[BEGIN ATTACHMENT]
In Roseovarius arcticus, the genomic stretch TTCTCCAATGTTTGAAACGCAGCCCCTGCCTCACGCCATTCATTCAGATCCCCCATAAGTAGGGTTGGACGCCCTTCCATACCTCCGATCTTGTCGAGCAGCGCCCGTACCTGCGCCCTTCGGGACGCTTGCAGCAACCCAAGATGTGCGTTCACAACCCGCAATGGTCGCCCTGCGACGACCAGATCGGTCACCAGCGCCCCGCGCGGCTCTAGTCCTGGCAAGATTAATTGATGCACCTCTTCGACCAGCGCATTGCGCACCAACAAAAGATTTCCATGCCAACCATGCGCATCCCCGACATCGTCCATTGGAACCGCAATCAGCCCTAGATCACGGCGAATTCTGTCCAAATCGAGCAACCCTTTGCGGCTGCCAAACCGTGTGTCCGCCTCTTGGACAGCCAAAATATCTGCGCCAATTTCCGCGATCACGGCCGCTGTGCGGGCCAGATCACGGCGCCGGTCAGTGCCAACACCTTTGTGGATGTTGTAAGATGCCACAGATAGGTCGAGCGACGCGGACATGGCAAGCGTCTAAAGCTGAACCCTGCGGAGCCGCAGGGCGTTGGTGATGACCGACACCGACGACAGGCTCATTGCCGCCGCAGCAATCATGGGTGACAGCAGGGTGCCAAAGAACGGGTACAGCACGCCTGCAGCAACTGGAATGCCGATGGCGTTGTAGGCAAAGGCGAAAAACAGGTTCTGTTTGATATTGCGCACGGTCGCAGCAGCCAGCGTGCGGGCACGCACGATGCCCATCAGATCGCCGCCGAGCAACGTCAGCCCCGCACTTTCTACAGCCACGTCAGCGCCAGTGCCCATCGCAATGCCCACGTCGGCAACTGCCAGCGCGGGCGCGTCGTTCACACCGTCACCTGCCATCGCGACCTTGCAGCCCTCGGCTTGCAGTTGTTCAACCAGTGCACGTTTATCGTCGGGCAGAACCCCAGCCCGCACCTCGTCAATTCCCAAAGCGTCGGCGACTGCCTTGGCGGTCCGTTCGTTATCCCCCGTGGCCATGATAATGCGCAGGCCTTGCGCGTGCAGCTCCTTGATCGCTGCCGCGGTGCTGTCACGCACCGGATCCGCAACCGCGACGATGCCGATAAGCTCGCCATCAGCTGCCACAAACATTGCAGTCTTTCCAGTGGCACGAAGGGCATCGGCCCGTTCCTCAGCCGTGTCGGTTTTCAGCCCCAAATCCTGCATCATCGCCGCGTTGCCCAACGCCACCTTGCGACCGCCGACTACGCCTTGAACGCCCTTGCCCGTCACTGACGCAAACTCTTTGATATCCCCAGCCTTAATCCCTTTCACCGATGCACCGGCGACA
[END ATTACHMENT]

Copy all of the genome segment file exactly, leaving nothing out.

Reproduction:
In Roseovarius arcticus, the genomic stretch TTCTCCAATGTTTGAAACGCAGCCCCTGCCTCACGCCATTCATTCAGATCCCCCATAAGTAGGGTTGGACGCCCTTCCATACCTCCGATCTTGTCGAGCAGCGCCCGTACCTGCGCCCTTCGGGACGCTTGCAGCAACCCAAGATGTGCGTTCACAACCCGCAATGGTCGCCCTGCGACGACCAGATCGGTCACCAGCGCCCCGCGCGGCTCTAGTCCTGGCAAGATTAATTGATGCACCTCTTCGACCAGCGCATTGCGCACCAACAAAAGATTTCCATGCCAACCATGCGCATCCCCGACATCGTCCATTGGAACCGCAATCAGCCCTAGATCACGGCGAATTCTGTCCAAATCGAGCAACCCTTTGCGGCTGCCAAACCGTGTGTCCGCCTCTTGGACAGCCAAAATATCTGCGCCAATTTCCGCGATCACGGCCGCTGTGCGGGCCAGATCACGGCGCCGGTCAGTGCCAACACCTTTGTGGATGTTGTAAGATGCCACAGATAGGTCGAGCGACGCGGACATGGCAAGCGTCTAAAGCTGAACCCTGCGGAGCCGCAGGGCGTTGGTGATGACCGACACCGACGACAGGCTCATTGCCGCCGCAGCAATCATGGGTGACAGCAGGGTGCCAAAGAACGGGTACAGCACGCCTGCAGCAACTGGAATGCCGATGGCGTTGTAGGCAAAGGCGAAAAACAGGTTCTGTTTGATATTGCGCACGGTCGCAGCAGCCAGCGTGCGGGCACGCACGATGCCCATCAGATCGCCGCCGAGCAACGTCAGCCCCGCACTTTCTACAGCCACGTCAGCGCCAGTGCCCATCGCAATGCCCACGTCGGCAACTGCCAGCGCGGGCGCGTCGTTCACACCGTCACCTGCCATCGCGACCTTGCAGCCCTCGGCTTGCAGTTGTTCAACCAGTGCACGTTTATCGTCGGGCAGAACCCCAGCCCGCACCTCGTCAATTCCCAAAGCGTCGGCGACTGCCTTGGCGGTCCGTTCGTTATCCCCCGTGGCCATGATAATGCGCAGGCCTTGCGCGTGCAGCTCCTTGATCGCTGCCGCGGTGCTGTCACGCACCGGATCCGCAACCGCGACGATGCCGATAAGCTCGCCATCAGCTGCCACAAACATTGCAGTCTTTCCAGTGGCACGAAGGGCATCGGCCCGTTCCTCAGCCGTGTCGGTTTTCAGCCCCAAATCCTGCATCATCGCCGCGTTGCCCAACGCCACCTTGCGACCGCCGACTACGCCTTGAACGCCCTTGCCCGTCACTGACGCAAACTCTTTGATATCCCCAGCCTTAATCCCTTTCACCGATGCACCGGCGACA